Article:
Photographer Collects Scandinavian Landscapes in Jars

Christoffer Relander uses double exposure to make lush environments look like dioramas.

Inspired by memories of a childhood collecting ladybugs, grass, and ants, Finnish photographer Christoffer Relander has a playful new series of analog double exposures that appear to capture the Scandanavian wilderness inside mason jars. Titled Jarred and Displaced, Relander's photos encase the landscape of his homeland in glass, making them look like expertly-crafted terrariums. 

In his practice, Relander focuses almost exclusively on the double exposure, fusing nature, body parts, and inanimate objects. He says he enjoys the technique because it makes him, "able to create artworks that otherwise would only be possible through painting or digital manipulation in an external software." He's picked up commissioned work from companies like Adobe, Nikon, Oxford University Press, and the Finnish Forest Industry, groups all drawn to his surreal take on nature.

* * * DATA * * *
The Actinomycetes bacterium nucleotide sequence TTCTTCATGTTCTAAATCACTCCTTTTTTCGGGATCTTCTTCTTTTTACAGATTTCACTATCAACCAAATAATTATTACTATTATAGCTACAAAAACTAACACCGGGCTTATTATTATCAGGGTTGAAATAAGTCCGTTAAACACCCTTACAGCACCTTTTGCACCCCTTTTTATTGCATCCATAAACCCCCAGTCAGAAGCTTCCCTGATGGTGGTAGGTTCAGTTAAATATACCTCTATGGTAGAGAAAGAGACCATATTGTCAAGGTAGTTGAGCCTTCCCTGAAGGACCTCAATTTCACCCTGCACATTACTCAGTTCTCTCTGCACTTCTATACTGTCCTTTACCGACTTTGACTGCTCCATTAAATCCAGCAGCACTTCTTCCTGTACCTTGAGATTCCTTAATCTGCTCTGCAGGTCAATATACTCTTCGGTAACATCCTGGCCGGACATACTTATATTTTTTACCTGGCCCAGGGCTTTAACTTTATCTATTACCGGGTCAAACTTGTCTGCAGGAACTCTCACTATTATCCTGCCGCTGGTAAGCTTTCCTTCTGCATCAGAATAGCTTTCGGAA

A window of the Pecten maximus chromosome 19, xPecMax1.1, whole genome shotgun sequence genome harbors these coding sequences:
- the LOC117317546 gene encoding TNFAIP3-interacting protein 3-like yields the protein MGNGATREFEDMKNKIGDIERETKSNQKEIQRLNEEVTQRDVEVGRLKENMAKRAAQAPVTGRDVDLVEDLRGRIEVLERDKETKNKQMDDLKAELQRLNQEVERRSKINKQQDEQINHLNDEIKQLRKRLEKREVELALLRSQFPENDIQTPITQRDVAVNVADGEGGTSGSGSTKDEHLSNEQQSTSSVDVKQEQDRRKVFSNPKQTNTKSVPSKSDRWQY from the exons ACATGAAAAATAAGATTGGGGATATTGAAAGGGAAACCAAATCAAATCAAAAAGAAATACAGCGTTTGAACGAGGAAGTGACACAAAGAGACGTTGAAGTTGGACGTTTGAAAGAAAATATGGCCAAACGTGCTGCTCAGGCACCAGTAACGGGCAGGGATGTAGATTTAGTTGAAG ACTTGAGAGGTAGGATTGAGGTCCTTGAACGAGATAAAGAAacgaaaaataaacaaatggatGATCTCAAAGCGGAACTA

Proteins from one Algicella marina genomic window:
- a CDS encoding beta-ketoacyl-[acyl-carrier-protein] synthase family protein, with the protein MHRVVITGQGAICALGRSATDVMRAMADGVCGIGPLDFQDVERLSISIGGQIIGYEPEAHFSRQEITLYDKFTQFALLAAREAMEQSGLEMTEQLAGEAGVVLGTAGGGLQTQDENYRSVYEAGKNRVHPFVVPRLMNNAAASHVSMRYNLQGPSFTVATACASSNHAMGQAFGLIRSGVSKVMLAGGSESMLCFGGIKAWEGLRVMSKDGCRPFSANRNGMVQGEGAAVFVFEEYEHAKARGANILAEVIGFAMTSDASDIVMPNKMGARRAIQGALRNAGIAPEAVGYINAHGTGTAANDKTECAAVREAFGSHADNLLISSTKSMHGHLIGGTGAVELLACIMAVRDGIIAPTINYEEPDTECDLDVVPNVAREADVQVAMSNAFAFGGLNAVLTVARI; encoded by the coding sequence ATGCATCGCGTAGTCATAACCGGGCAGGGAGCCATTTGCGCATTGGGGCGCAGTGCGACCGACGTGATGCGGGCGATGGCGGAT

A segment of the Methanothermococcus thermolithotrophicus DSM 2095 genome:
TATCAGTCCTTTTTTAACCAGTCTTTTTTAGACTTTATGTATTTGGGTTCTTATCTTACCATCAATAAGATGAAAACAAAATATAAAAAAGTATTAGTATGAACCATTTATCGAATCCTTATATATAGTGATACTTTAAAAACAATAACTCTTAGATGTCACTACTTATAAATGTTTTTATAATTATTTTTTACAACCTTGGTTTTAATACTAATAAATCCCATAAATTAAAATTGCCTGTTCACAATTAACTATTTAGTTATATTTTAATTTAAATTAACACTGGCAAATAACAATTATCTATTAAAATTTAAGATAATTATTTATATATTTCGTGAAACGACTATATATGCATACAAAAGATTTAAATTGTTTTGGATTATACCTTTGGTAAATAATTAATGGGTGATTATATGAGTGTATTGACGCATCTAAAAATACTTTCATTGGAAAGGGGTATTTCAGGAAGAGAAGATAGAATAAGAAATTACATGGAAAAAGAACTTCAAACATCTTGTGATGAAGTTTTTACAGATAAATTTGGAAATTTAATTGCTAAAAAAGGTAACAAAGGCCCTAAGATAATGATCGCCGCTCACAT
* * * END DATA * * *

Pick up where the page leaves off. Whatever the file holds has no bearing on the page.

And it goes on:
"I got the idea for Jarred and Displaced around the time I knew I would become a father two years ago. During this period I became nostalgic, sometimes anxious, about the fact I’m so far away from my own childhood," Relander tells The Creators Project. "Today I get to relive some of it through my daughter." Despite their youthful origin, his photos carry the eight years' expertise Relander has got under his belt, since first experimenting with photography while serving in the Finnish marines. 

See more of Christoffer Relander's work on his website.

To submit your work to The Creators Project, click here.


Double Exposure Photos Fuse Classic And Contemporary Architecture

Afternoon Animation: Experience Visual Euphoria With This Trippy Double Exposure

Symmetrical Landscape Photos Are Nature's Rorschach Test